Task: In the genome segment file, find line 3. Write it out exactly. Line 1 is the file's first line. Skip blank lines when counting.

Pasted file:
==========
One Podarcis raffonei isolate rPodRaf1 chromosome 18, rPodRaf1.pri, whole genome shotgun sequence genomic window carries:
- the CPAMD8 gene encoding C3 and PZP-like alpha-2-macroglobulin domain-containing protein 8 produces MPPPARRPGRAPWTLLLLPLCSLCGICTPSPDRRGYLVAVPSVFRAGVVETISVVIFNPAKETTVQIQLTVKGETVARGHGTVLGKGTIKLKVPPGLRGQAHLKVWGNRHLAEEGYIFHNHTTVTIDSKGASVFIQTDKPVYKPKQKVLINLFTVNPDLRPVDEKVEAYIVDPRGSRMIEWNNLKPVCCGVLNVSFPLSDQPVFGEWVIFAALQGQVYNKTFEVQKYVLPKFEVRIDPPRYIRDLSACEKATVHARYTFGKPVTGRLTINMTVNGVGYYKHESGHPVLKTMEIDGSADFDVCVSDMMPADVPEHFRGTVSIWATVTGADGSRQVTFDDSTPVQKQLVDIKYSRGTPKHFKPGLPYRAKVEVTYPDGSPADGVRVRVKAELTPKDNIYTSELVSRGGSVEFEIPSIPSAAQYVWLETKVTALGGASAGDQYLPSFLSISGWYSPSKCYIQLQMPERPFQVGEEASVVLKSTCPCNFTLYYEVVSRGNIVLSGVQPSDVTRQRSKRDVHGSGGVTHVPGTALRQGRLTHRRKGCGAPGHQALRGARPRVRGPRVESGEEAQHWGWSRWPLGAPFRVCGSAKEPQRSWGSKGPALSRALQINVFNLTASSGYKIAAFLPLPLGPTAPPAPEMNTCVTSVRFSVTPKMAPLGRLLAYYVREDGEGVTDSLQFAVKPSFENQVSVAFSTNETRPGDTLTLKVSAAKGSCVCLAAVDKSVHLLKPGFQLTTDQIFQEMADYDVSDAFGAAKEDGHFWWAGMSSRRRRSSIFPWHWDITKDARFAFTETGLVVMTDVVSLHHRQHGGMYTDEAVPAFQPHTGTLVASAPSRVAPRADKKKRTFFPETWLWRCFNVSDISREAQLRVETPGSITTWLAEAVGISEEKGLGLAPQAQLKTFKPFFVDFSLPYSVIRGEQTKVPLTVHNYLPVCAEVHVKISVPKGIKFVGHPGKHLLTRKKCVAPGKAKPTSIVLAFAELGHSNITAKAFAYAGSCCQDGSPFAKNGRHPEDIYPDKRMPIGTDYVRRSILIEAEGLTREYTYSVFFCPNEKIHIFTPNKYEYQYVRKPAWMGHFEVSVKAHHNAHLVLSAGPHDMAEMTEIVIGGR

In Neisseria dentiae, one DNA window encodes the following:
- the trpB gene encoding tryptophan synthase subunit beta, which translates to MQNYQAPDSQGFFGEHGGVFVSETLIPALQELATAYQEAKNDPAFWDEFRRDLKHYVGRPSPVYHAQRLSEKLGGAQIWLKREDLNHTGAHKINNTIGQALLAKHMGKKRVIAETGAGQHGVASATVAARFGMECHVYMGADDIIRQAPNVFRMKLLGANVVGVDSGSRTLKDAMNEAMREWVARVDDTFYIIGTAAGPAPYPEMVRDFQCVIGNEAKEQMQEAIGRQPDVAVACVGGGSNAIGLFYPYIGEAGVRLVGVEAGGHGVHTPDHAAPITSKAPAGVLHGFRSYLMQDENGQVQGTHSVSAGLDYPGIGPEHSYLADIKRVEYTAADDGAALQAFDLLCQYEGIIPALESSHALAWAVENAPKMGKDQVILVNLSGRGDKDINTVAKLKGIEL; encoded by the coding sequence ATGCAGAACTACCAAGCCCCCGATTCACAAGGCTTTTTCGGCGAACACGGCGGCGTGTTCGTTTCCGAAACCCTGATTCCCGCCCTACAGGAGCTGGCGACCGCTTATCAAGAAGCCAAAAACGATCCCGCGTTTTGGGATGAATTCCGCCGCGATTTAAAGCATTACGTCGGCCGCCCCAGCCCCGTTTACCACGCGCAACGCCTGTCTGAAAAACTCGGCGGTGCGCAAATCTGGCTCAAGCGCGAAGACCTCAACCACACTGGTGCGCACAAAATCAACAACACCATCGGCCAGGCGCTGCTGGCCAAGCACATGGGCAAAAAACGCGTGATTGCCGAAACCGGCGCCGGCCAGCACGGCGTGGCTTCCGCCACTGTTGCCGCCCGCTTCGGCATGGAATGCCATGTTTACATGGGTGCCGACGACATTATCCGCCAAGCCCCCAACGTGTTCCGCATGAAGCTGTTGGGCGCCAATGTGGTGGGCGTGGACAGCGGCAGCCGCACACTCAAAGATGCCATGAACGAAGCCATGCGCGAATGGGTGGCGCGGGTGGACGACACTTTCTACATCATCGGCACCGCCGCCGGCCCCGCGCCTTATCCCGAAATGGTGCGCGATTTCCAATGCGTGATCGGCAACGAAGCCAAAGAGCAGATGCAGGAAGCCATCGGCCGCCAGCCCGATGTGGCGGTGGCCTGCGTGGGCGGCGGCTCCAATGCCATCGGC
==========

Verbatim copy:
In Neisseria dentiae, one DNA window encodes the following: